What To Do When You Have 10-15 Big Blinds In a Tournament?
Some players get down to 12 big blinds (BB) in a poker tournament and start opening all-in preflop, thinking that they don’t have enough chips to properly play postflop.
Postflop play may be different, but that doesn’t mean that you need to open all-in preflop.
Opening All-in Preflop With Monsters Has No Value
Suppose you have AA and open all-in to 12BB. Players put short stacks who are all-in on a wide range of hands. However, even if you have the lowest chip stack in the tournament, your opponents won’t think of you as a true short stack if you have 12BB.
Your opponents typically won’t put you on a wide range of hands. Even if they do, most won’t gamble 12BB. You won’t get any value from your AA by opening all-in to 12BB.
No Point in Opening All-in As a Steal
With a stack of around 5BB, you can justify opening all-in with any two cards provided that you have substantial fold equity. The 1.5BB to be stolen represents a large fraction of your stack, and you don’t have much more time to wait for a good opportunity. Meanwhile, with 12BB, the 1.5BB in the pot represents a small fraction of your stack, and you have enough time to wait for a better opportunity.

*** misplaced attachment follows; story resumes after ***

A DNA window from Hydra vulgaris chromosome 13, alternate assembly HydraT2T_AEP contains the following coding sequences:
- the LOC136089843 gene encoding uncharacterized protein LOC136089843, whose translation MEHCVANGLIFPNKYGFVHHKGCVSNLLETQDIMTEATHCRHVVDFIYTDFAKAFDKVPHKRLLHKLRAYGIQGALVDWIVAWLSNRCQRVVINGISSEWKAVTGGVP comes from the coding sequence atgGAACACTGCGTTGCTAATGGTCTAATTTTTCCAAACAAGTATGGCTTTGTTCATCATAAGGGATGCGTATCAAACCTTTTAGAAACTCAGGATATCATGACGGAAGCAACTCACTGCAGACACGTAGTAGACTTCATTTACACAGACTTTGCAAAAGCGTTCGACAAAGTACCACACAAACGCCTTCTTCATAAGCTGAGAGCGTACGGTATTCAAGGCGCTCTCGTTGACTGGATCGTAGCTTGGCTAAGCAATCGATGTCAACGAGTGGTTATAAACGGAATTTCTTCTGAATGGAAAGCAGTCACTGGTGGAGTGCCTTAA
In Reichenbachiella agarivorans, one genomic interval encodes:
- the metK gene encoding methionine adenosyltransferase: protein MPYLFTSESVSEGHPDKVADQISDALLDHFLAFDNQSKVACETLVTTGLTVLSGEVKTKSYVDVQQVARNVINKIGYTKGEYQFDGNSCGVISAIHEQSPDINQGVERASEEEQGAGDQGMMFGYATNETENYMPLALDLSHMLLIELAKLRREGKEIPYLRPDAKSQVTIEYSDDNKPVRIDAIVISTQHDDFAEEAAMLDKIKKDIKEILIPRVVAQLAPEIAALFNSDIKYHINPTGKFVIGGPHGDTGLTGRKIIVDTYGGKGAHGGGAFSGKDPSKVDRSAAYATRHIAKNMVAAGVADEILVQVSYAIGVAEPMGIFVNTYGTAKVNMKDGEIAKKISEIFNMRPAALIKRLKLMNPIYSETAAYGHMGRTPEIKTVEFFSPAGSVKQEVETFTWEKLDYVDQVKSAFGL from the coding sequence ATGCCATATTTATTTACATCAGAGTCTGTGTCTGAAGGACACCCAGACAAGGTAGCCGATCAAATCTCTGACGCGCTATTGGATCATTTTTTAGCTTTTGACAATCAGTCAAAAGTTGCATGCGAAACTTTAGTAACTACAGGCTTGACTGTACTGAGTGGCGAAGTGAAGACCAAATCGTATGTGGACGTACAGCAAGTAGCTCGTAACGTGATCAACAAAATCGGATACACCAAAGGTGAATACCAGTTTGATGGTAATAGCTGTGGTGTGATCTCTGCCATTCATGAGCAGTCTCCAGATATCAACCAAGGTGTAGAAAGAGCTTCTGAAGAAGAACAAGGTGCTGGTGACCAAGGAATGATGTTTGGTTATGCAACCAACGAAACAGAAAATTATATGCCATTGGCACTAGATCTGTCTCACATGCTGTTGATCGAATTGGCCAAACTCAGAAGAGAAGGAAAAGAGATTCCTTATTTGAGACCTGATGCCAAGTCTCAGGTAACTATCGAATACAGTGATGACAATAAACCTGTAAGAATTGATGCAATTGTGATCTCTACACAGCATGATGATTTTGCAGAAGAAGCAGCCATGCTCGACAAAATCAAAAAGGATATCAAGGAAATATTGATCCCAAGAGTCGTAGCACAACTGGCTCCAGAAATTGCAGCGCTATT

What Lines of Play Are Available?
With 10BB-15BB, you can consider raising preflop to 3BB with premium poker hands or as a steal from late position. If your raise is called, use all your preflop skills to best determine what to do with your 7BB-12BB stack. If you miss the flop, determine if you should bluff. If you hit the flop, deduce the best way to get value from your hand.
Opening all-in is bad, but pushing all-in when other chips have entered the pot can be good. Suppose you have AK in early position. Instead of raising to 3BB and risking playing a pot for your tournament life out of position, consider limp-reraising. Against aggressive players, limp reraise with all hands ahead of their distributions (stuff like AT and 66).
Also look for opportunities to limp and outmaneuver your foes postflop, especially if you have the potential to get involved in a pot against one or two highly predictable opponents postflop. Limping can be a very powerful play, despite what the tight-aggressive pundits might say.
Being a successful tournament poker player requires mastery of playing the 10BB-15BB stack. Become comfortable with lines of play besides opening all-in preflop, and your tournament results will improve dramatically. Additional tricks exist, some which are quite necessary for taking your tournament results to the next level, but everything covered here is part of the foundation necessary for solid 10BB-15BB play.
By Tony Guerrera
– Poker Expert
Article courtesy of Vegas Poker rakeback program.